(light music) - So this is our first product. This can do 25 trillion math operations per second. - [Derek] 25 trillion. - Yep, 25 trillion math operations per second, in this little chip here, burning about three watts of power.

- [Derek] How does it compare to a digital chip? - The newer digital systems can do anywhere from 25 to 100 trillion operations per second, but they are big, thousand-dollar systems that are spitting out 50 to 100 watts of power. - [Derek] Obviously this isn't like an apples apples comparison, right? - No, it's not apples to apples. I mean, training those algorithms, you need big hardware like this.

You can just do all sorts of stuff on the GPU, but if you specifically are doing AI workloads and you wanna deploy 'em, you could use this instead. You can imagine them in security cameras, autonomous systems, inspection equipment for manufacturing. Every time they make a Frito-Lay chip, they inspect it with a camera, and the bad Fritos get blown off of the conveyor belt.

But they're using artificial intelligence to spot which Fritos are good and bad. - Some have proposed using analog circuitry in smart home speakers, solely to listen for the wake word, like Alexa or Siri. They would use a lot less power and be able to quickly and reliably turn on the digital circuitry of the device.

But you still have to deal with the challenges of analog. - So for one of the popular networks, there would be 50 sequences of matrix multiplies that you're doing. Now, if you did that entirely in the analog domain, by the time it gets to the output, it's just so distorted that you don't have any result at all. So you convert it from the analog domain, back to the digital domain, send it to the next processing block, and then you convert it into the analog domain again.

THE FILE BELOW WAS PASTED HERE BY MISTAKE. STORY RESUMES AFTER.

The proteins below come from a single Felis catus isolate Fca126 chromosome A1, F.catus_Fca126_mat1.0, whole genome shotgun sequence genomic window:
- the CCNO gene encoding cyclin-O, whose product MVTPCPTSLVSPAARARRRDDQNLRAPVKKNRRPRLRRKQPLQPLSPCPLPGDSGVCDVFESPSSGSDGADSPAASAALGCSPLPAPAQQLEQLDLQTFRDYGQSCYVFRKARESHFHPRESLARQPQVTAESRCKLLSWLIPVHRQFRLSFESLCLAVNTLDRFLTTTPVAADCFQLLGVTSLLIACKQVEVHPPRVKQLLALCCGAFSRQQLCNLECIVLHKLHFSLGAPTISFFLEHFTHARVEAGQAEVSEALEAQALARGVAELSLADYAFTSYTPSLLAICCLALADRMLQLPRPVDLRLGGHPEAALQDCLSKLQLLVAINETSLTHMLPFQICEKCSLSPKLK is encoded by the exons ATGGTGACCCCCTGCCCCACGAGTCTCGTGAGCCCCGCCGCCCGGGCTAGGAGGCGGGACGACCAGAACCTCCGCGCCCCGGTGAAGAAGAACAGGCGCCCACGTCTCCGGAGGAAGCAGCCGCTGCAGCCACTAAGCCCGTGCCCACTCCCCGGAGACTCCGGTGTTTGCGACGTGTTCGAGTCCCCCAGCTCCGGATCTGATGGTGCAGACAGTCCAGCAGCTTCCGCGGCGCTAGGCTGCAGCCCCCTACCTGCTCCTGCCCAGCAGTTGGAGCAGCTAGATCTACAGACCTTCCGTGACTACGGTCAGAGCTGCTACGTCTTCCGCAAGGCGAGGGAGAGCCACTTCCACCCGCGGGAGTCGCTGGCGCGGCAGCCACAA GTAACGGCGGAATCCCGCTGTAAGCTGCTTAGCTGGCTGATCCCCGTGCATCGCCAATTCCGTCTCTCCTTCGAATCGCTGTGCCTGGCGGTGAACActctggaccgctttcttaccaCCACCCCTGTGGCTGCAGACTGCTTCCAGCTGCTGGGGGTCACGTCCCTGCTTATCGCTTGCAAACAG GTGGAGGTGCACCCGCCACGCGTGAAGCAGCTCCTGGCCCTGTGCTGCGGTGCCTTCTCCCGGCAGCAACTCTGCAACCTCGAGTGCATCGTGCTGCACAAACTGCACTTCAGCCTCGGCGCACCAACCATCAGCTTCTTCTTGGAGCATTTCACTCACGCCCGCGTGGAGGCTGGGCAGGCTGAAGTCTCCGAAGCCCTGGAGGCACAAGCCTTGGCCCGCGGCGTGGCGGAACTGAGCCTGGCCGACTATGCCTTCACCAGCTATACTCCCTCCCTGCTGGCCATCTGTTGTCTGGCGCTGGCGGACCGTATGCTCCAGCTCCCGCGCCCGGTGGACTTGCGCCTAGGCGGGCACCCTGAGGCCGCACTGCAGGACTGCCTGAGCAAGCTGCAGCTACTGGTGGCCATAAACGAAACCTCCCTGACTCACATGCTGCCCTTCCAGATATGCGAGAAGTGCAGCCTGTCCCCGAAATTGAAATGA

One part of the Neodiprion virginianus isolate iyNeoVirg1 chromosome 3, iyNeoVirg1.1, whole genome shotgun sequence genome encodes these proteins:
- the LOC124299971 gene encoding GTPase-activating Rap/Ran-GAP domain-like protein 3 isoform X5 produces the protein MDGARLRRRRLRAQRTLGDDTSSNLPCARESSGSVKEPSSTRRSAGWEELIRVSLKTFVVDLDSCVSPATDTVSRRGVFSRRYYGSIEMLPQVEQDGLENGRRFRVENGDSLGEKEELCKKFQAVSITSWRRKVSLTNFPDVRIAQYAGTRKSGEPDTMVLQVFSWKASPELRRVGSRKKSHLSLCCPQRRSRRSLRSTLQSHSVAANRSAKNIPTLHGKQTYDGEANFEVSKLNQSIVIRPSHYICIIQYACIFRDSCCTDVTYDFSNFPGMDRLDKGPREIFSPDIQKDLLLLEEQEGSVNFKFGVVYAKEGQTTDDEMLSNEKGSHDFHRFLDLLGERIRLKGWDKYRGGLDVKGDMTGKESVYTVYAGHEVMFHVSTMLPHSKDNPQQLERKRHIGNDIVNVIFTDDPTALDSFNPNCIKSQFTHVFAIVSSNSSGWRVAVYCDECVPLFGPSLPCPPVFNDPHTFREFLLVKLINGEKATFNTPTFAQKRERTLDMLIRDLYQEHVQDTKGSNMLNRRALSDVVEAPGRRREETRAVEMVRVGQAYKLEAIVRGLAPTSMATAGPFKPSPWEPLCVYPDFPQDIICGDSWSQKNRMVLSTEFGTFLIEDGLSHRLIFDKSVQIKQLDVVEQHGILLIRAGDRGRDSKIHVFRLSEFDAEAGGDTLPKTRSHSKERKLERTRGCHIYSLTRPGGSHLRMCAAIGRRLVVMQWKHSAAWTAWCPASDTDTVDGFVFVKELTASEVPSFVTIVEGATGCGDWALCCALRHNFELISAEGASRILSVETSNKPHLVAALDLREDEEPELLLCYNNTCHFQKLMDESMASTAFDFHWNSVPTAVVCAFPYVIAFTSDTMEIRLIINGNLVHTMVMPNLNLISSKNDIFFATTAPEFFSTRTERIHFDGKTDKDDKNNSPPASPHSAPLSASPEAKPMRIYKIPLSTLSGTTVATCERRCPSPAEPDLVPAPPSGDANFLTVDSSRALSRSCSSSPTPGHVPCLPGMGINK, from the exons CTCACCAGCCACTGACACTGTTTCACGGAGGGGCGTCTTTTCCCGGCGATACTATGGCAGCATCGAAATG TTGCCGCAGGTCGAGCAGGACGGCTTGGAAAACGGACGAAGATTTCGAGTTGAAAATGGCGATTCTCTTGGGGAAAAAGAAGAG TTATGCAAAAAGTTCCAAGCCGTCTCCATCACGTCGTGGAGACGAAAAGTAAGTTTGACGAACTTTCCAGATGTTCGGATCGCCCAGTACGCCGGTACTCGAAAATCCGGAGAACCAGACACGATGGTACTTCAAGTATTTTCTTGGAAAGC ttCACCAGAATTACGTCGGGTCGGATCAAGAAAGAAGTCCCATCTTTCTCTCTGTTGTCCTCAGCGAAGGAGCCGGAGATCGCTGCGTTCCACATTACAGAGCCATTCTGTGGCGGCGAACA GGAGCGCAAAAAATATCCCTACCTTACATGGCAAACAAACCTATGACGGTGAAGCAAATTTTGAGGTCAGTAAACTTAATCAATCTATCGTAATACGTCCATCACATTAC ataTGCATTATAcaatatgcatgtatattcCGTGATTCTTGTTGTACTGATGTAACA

And that allows you to preserve the signal. - You know, when Rosenblatt was first setting up his perceptron, he used a digital IBM computer. Finding it too slow, he built a custom analog computer, complete with variable resistors and little motors to drive them. Ultimately, his idea of neural networks turned out to be right.

Maybe he was right about analog, too. Now, I can't say whether analog computers will take off the way digital did last century, but they do seem to be better suited to a lot of the tasks that we want computers to perform today, which is a little bit funny because I always thought of digital as the optimal way of processing information. Everything from music to pictures, to video has all gone digital in the last 50 years. But maybe in a 100 years, we will look back on digital, not not as the end point of information technology, but as a starting point.

Our brains are digital in that a neuron either fires or it doesn't, but they're also analog in that thinking takes place everywhere, all at once. So maybe what we need to achieve true artificial intelligence, machines that think like us, is the power of analog. (gentle music) Hey, I learned a lot while making this video, much of it by playing with an actual analog computer. You know, trying things out for yourself is really the best way to learn, and you can do that with this video sponsor, Brilliant. Brilliant is a website and app that gets you thinking deeply by engaging you in problem-solving. They have a great course on neural networks, where you can test how it works for yourself.

It gives you an excellent intuition about how neural networks can recognize numbers and shapes, and it also allows you to experience the importance of good training data and hidden layers to understand why more sophisticated neural networks work better. What I love about Brilliant is it tests your knowledge as you go. The lessons are highly interactive, and they get progressively harder as you go on. And if you get stuck, there are always helpful hints. For viewers of this video, Brilliant is offering the first 200 people 20% off an annual premium subscription.

Just go to brilliant.org/veritasium. I will put that link down in the description. So I wanna thank Brilliant for supporting Veritasium, and I wanna thank you for watching.

2022-03-03 18:41